The report also found that youthful audiences will find very few young Muslim characters with whom to identify. “The erasure of Muslim characters is particularly notable in animation, where not one of the (23) animated movies we examined featured a Muslim character,” said Dr. Stacy L. Smith, founder of the Annenberg Inclusion Initiative. “Paired with the finding that only seven Muslim characters were children, popular movies send a strong message to children that Muslims do not belong and are not worthy of inclusion in storytelling. Is this the lesson we want young viewers to learn about themselves or others: that if you are Muslim it is acceptable to be erased?”

Muslim LGBTQ characters, and those with disabilities, were even more invisible. According to the report, only one Muslim character portrayed in the 200 films identified as LGBTQ, and there was just one Muslim character shown with a disability.

The report claims that “Muslims are the most racially and ethnically diverse religious group in the world,” though the followers of many of the world’s other religions are equally as diverse.

The survey examined the 100 top-grossing films from the U.S., 63 films from the U.K., 32 from Australia, and five from New Zealand. In the U.S. sample, 51 of the speaking roles (1.1%) went to Muslim characters, which is their same percentage of the U.S. population. In the UK films surveyed, Muslim characters also appeared in 1.1% of the speaking roles, though Muslims make up 6.3% of the U.K.’s population. In the Australian films sampled, 5.6% of the characters were Muslim, who in 2016 made up 2.6% of its population. None of the New Zealand films reviewed in the survey had any Muslim characters, in a country where 1%-2% of the population identifies as Muslim. “Thus, in two countries, the U.K. and Australia, top films fail to reach proportional representation with the population,” the survey found.

Of the 144 Muslim characters across the 200 films sampled, 66.7% were Middle Eastern/North African, 20.8% were Asian, 5.6% were Black/African American, 4.2% were white, and 2.8% were multiracial/multiethnic. No Muslim characters were Hispanic/Latino, American Indian/Alaska Native, or Native Hawaiian/Pacific Islander.

A total of 8,965 speaking characters were identified across these 200 films. Of these characters, 144 (1.6%) were Muslim and 8,678 (98.4% ) were not Muslim – a ratio of 60.3 non-Muslim characters to every one Muslim character on screen.

The report concluded that its analysis of the 200 films shows that “Muslim characters are rooted in times and places that promote the idea of the Muslim faith as ‘foreign’ or ‘other.’ While there was not one major Muslim character who appeared in a present-day U.S. setting, this perspective is not only true of U.S. films. Likewise, only a handful of Muslim characters appeared in a modern U.K. locale. Yet, Muslims in both the U.S. and U.K. are notable business owners, political leaders, and community members grappling with current challenges and joys. These experiences find little space in the top movies in our sample.”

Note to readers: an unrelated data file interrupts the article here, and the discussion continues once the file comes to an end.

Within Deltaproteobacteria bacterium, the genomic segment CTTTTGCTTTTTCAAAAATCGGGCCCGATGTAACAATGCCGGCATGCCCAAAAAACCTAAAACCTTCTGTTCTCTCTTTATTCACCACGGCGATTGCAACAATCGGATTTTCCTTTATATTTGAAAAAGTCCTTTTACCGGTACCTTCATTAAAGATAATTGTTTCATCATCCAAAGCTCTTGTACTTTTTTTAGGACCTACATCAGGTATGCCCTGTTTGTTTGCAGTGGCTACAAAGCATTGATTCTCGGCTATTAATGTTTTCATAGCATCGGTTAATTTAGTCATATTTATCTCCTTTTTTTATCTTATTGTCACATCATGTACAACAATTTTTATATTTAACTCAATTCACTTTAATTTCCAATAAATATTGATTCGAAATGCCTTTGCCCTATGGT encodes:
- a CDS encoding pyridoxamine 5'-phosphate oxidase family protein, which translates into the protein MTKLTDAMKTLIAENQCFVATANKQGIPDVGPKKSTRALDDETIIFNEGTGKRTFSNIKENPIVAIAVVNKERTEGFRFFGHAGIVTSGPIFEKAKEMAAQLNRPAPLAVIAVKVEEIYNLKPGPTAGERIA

Kashif Shaikh, co-founder and president of the Pillars Fund, said that the study “reveals the scope of the problem facing Muslims in entertainment, and the urgent need for solutions that increase the presence of Muslim voices in storytelling.” The fund’s Blueprint for Muslim Inclusion, he said, “offers a direct response to these findings by providing a broad set of recommendations for film industry professionals. We’re excited to support the industry to take practical steps towards more nuanced portrayals that amplify Muslim voices, from sunsetting terror tropes and signing first look deals with Muslims, to including Muslims in diversity, equity, and inclusion programming.”

The Blueprint, the fund says, “Includes short, medium, and long-term solutions for change, concrete recommendations for everyone from production companies to drama schools, and a suite of practical resources and contacts to support everything from script screening to casting.”

The Pillars Fund says it has also partnered with Ahmed and his Left Handed Films on a new fellowship “to transform the cultural landscape by creating opportunities for Muslim storytellers.” The Pillars Artist Fellowship will focus on Muslim artists in the U.S. and the U.K. at the early stages of their careers, offering selected fellows an award of $25,000 and career development support to create a talent pipeline that will help shift on-screen representation. Designed as a multi-year program, the fellowship will focus in its first year on directors and writers from film and television. In upcoming years, it will expand to cover storytellers from other disciplines, including literature, music and the visual arts.

“Muslim communities are bursting with talent – it’s our duty and privilege to support these incredible artists and provide them the opportunity to tell their own stories,” said Arij Mikati, the Pillars Fund’s managing director of culture change. “Right now, a pathway to success doesn’t exist for many Muslim creatives. The Pillars Artist Fellowship addresses this by providing them the funds, connections, and high-support, high-challenge community needed to reach their greatest aspirations.”

“I know the industry has the imagination and the resources to fix this problem,” Ahmed said. “Now it must show the will, and the Blueprint for Muslim Inclusion can offer a practical roadmap for change. The Fellowship also offers a meaningful way to intervene. Having a source of unrestricted funding for Muslim artists and storytellers will be game changing. Muslim communities in the U.S. and UK are amongst the most economically disadvantaged, and yet currently there’s nothing else out there like the Pillars Artist Fellowship which really invests and believes in the talent pipeline. Had I not received a scholarship and also a private donation, I wouldn’t have been able to attend drama school.”